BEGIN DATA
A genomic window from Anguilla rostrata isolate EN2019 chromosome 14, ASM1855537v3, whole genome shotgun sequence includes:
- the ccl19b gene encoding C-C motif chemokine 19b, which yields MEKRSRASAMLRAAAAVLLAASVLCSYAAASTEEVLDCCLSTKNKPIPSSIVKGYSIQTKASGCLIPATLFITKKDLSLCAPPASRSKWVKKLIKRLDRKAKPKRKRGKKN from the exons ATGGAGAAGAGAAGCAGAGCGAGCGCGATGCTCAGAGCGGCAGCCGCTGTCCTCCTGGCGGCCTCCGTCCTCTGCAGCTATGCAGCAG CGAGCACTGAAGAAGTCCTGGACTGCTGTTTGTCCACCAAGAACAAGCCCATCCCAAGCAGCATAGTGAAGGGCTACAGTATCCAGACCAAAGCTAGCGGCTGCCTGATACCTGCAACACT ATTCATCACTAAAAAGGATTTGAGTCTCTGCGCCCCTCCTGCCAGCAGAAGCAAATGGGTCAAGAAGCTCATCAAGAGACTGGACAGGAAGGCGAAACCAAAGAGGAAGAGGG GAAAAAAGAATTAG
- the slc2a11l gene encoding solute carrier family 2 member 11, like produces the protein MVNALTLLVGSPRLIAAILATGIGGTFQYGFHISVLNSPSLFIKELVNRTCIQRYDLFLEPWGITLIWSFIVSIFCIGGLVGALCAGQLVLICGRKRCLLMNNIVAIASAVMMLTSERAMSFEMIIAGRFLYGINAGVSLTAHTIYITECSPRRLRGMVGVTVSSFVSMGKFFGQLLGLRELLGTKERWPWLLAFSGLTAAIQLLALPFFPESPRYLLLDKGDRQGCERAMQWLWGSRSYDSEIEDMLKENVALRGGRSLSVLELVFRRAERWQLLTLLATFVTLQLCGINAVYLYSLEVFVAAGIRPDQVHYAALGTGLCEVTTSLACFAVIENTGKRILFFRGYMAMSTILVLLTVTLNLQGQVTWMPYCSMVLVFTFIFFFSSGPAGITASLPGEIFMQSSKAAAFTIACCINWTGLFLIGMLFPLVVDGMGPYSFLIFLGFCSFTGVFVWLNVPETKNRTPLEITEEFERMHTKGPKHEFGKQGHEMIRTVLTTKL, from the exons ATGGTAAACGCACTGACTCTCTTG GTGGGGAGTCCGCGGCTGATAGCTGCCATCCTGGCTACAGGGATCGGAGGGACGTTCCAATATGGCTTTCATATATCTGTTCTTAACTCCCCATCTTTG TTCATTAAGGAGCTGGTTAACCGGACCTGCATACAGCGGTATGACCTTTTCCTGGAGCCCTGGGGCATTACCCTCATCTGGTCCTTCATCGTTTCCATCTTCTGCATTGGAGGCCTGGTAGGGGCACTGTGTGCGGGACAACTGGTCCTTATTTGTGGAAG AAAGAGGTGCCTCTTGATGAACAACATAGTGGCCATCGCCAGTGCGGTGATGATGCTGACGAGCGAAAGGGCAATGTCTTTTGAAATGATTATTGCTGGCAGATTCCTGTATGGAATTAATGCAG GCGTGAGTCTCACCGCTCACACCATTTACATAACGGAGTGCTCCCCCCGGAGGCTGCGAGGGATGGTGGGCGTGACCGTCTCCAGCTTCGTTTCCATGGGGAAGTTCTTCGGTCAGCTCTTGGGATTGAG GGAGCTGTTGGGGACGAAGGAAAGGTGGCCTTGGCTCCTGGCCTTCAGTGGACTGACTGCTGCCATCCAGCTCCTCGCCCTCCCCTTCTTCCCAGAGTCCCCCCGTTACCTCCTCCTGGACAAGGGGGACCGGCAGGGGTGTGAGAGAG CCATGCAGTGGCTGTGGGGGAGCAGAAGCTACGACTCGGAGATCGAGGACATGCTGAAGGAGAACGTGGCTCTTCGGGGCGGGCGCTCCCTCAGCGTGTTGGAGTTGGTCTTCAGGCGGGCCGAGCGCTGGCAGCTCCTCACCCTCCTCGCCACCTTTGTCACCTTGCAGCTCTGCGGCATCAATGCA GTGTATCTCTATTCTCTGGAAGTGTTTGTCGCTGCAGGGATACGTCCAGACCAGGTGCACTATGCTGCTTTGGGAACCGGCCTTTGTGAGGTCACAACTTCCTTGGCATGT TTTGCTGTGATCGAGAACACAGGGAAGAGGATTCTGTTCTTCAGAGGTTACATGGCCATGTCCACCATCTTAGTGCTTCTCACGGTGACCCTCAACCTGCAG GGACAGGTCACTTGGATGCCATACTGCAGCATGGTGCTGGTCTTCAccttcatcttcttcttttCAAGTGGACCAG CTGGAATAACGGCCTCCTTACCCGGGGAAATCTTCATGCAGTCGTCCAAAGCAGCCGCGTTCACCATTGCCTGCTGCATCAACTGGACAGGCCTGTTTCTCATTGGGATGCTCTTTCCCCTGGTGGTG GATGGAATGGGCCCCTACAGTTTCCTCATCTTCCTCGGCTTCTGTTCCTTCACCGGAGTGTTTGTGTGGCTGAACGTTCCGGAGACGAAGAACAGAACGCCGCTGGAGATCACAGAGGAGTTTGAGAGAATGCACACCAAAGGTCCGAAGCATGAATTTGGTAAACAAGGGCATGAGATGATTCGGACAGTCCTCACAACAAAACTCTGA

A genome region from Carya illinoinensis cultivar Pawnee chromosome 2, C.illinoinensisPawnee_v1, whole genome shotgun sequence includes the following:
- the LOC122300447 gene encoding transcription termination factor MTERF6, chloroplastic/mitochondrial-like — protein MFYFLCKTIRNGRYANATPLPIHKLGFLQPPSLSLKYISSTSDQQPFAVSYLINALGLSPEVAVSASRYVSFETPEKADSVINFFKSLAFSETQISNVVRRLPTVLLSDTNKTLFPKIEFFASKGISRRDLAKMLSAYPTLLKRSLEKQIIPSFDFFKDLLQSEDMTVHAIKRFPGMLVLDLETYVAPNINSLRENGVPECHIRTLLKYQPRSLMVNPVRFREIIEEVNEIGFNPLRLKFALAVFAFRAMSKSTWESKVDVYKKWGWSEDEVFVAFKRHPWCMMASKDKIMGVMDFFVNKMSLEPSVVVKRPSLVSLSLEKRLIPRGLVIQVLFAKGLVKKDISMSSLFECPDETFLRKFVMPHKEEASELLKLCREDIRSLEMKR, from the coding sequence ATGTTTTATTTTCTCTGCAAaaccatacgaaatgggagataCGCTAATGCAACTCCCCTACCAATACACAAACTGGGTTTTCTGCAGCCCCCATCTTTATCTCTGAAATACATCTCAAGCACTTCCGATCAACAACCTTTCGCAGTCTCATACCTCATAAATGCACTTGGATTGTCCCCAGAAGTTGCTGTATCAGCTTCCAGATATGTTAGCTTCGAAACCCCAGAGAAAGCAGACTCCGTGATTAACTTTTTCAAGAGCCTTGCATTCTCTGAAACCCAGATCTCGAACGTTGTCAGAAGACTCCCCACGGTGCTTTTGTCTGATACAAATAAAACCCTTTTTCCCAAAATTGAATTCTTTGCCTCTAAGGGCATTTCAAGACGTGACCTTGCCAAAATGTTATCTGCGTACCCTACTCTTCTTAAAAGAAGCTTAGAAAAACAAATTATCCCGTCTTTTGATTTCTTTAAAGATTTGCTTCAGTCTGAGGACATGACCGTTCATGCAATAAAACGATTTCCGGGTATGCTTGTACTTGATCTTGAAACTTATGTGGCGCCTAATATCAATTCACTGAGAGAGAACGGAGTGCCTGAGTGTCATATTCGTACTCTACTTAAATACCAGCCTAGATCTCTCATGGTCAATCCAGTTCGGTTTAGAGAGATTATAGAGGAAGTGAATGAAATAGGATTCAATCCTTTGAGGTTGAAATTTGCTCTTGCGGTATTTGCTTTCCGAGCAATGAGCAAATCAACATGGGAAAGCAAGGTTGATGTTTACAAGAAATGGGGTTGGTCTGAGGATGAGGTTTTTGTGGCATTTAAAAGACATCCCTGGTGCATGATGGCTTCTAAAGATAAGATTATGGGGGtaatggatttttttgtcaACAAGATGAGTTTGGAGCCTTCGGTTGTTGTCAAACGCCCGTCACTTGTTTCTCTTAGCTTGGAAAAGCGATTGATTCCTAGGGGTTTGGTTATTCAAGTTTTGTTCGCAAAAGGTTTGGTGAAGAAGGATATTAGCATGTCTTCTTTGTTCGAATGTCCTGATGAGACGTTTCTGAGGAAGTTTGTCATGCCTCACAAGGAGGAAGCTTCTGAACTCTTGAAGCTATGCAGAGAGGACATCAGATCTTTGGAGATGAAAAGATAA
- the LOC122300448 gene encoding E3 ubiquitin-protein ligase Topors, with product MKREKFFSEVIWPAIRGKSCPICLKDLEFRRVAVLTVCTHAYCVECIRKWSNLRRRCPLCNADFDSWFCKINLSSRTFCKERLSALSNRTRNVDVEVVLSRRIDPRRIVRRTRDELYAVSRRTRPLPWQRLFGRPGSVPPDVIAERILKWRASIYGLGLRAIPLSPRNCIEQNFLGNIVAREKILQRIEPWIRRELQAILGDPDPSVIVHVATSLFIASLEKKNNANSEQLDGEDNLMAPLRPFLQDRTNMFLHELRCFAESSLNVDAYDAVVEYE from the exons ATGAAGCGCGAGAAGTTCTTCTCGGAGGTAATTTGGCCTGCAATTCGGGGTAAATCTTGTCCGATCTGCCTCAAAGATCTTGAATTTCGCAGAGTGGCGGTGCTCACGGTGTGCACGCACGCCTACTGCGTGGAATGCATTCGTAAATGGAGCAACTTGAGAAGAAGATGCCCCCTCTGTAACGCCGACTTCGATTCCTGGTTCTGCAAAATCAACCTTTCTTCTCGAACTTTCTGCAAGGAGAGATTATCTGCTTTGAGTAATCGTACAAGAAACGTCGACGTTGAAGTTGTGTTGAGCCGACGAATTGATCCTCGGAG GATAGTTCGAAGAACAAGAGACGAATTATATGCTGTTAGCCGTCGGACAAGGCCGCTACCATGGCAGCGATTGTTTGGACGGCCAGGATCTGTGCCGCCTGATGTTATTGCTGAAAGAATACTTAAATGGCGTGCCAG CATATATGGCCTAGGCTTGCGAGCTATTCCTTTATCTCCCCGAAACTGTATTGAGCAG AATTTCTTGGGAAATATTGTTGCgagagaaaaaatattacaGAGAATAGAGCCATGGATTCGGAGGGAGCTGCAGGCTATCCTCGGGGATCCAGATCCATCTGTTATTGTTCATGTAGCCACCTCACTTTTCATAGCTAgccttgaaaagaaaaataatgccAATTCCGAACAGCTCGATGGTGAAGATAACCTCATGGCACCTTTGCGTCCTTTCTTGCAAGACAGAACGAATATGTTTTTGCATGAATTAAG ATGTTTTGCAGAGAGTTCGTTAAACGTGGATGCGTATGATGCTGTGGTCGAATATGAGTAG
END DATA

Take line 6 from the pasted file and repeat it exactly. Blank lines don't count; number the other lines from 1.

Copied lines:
- the LOC122300448 gene encoding E3 ubiquitin-protein ligase Topors, with product MKREKFFSEVIWPAIRGKSCPICLKDLEFRRVAVLTVCTHAYCVECIRKWSNLRRRCPLCNADFDSWFCKINLSSRTFCKERLSALSNRTRNVDVEVVLSRRIDPRRIVRRTRDELYAVSRRTRPLPWQRLFGRPGSVPPDVIAERILKWRASIYGLGLRAIPLSPRNCIEQNFLGNIVAREKILQRIEPWIRRELQAILGDPDPSVIVHVATSLFIASLEKKNNANSEQLDGEDNLMAPLRPFLQDRTNMFLHELRCFAESSLNVDAYDAVVEYE from the exons ATGAAGCGCGAGAAGTTCTTCTCGGAGGTAATTTGGCCTGCAATTCGGGGTAAATCTTGTCCGATCTGCCTCAAAGATCTTGAATTTCGCAGAGTGGCGGTGCTCACGGTGTGCACGCACGCCTACTGCGTGGAATGCATTCGTAAATGGAGCAACTTGAGAAGAAGATGCCCCCTCTGTAACGCCGACTTCGATTCCTGGTTCTGCAAAATCAACCTTTCTTCTCGAACTTTCTGCAAGGAGAGATTATCTGCTTTGAGTAATCGTACAAGAAACGTCGACGTTGAAGTTGTGTTGAGCCGACGAATTGATCCTCGGAG GATAGTTCGAAGAACAAGAGACGAATTATATGCTGTTAGCCGTCGGACAAGGCCGCTACCATGGCAGCGATTGTTTGGACGGCCAGGATCTGTGCCGCCTGATGTTATTGCTGAAAGAATACTTAAATGGCGTGCCAG CATATATGGCCTAGGCTTGCGAGCTATTCCTTTATCTCCCCGAAACTGTATTGAGCAG AATTTCTTGGGAAATATTGTTGCgagagaaaaaatattacaGAGAATAGAGCCATGGATTCGGAGGGAGCTGCAGGCTATCCTCGGGGATCCAGATCCATCTGTTATTGTTCATGTAGCCACCTCACTTTTCATAGCTAgccttgaaaagaaaaataatgccAATTCCGAACAGCTCGATGGTGAAGATAACCTCATGGCACCTTTGCGTCCTTTCTTGCAAGACAGAACGAATATGTTTTTGCATGAATTAAG ATGTTTTGCAGAGAGTTCGTTAAACGTGGATGCGTATGATGCTGTGGTCGAATATGAGTAG